9 Birds That Sing at Night

Northern Mockingbird

Northern mockingbirds (Mimus polyglottos) sing like a chorus at night. The medium-sized songbird mimics jays, orioles, hawks, and even frogs, squeaky doors, and vehicle alarms.

Common Nightingale

Nightingales (Luscinia megarhynchos) sing flute-like melodies with rich notes. The species breeds throughout North Africa, Europe, the Middle East, and Central Asia from April to July, then winters in tropical Africa.

Eastern Whip-Poor-Will

After hearing the eastern whip-poor-will's (Antrostomus vociferus) lyrical song in a forest, it's little surprise this bird is a summer night mascot in music, movies, and literature.

Great Potoo

A deep, guttural moan, like an agitated cat, breaks the night in tropical woods from Southeastern Mexico to Bolivia. The great potoo (Nyctibius grandis), one of seven nocturnal insect-eaters from the neotropics, makes this cry.

European Robin

European robins (Erithacus rubecula) sing year-round in their territories. Though not nocturnal, they are well-adapted to twilight and are the first birds to sing at sunrise and the last after sunset.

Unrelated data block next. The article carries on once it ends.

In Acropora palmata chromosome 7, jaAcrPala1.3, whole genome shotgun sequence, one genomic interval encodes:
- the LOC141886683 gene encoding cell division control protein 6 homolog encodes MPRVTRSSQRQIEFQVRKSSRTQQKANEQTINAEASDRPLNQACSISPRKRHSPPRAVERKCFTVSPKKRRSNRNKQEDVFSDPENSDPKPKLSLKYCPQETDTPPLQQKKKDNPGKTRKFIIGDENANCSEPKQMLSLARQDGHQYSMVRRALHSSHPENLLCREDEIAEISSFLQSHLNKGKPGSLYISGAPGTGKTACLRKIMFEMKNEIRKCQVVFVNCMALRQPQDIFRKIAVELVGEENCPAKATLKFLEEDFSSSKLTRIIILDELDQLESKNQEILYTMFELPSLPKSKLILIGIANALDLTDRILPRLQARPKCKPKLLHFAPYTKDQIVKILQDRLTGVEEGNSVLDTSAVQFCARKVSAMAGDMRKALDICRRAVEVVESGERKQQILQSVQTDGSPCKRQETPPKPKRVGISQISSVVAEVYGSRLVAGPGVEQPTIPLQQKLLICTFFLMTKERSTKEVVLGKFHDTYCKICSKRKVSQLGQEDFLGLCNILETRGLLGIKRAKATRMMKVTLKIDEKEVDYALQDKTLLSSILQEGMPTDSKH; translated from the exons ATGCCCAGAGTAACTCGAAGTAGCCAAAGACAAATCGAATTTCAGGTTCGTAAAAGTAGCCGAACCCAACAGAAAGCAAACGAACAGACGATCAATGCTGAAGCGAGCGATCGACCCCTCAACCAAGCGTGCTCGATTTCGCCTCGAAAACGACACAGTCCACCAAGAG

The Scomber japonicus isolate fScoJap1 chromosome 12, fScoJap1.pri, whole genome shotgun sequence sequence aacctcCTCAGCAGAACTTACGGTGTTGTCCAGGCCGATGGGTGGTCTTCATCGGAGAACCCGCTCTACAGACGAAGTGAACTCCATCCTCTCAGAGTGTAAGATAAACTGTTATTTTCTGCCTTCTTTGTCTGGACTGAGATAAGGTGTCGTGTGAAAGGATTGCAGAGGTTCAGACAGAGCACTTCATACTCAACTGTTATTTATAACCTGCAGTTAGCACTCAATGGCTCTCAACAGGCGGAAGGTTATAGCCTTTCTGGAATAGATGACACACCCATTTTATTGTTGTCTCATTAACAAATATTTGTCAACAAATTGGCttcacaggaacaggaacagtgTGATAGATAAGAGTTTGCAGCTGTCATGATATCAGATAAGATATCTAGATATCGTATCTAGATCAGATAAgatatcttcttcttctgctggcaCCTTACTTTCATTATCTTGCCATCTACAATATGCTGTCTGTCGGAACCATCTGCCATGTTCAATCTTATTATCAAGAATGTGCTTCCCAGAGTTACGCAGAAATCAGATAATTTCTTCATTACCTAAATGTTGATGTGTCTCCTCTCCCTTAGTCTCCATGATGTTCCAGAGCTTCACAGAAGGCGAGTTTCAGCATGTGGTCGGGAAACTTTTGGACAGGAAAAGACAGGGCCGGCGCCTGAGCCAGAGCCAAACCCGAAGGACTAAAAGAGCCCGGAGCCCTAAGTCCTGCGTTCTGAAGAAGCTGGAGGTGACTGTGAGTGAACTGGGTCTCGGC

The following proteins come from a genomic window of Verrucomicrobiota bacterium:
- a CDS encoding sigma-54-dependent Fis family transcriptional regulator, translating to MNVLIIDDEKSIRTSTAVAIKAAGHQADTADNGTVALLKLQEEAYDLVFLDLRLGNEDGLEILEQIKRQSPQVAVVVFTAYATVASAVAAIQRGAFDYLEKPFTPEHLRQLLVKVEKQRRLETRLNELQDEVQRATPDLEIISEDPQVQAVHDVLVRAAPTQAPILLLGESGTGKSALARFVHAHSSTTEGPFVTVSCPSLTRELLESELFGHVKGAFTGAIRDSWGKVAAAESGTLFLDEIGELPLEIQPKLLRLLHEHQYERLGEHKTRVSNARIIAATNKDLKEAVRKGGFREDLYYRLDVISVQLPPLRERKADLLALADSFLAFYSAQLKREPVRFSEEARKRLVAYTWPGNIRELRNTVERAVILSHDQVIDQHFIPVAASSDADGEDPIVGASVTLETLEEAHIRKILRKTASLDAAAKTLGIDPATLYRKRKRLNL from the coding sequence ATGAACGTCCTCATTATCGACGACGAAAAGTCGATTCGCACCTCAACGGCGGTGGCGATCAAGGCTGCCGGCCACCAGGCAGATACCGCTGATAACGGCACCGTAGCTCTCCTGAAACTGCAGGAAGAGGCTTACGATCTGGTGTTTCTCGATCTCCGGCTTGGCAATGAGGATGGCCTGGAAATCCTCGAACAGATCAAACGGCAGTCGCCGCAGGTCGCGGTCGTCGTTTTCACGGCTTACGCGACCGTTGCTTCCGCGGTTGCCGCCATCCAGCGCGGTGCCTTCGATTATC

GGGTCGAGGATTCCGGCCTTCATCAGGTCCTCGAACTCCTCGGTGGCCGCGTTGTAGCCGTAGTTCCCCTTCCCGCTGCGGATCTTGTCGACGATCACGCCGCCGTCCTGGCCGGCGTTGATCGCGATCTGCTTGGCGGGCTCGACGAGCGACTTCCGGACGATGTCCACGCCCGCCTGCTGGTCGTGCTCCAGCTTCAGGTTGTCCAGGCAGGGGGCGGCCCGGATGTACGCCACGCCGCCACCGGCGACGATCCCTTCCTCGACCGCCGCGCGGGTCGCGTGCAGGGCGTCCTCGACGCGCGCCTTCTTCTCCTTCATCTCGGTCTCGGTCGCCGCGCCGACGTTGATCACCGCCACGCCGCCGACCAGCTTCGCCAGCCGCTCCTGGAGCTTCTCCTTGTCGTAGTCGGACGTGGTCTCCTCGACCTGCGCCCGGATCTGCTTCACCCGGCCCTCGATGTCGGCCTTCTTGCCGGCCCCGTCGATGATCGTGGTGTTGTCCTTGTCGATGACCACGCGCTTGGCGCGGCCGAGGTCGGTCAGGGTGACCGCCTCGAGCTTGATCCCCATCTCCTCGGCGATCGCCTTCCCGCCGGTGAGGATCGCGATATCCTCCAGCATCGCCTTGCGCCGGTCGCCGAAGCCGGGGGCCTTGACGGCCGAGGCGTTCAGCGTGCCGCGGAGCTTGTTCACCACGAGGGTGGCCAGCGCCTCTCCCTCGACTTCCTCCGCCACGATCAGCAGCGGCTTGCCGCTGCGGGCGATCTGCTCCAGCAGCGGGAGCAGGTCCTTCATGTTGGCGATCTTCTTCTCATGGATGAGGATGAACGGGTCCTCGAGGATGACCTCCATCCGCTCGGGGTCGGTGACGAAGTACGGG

Great Reed Warbler

The RSPB says several Acrocephalus species "sing extensively during the night" during breeding season. These little, insect-eating songbirds inhabit in Western Europe, Africa, Asia, Oceania, and Hawaii and Kiribati.

Black-Crowned Night Heron

Herons hunt tiny aquatic creatures near wetlands and water sources on all continents except Antarctica. At least 65 species are known, some of which can hunt after dark. Night herons, a diversified, international group of birds.

Eurasian Nightjar

The Eurasian nightjar (Caprimulgus europaeus Linnaeus) is a summer nighttime staple across Europe, North Africa, and Asia. It sings and eats insects with its large mouth, typically at dusk and morning but occasionally overnight.

Black Rail

The little black rail (Laterallus jamaicensis) dwells in coastal marshes in California, the Gulf Coast, the Caribbean, and Chile. It is about the size of a mouse. Secretive and seldom seen, it makes a piping ki-ki-doo sound at night.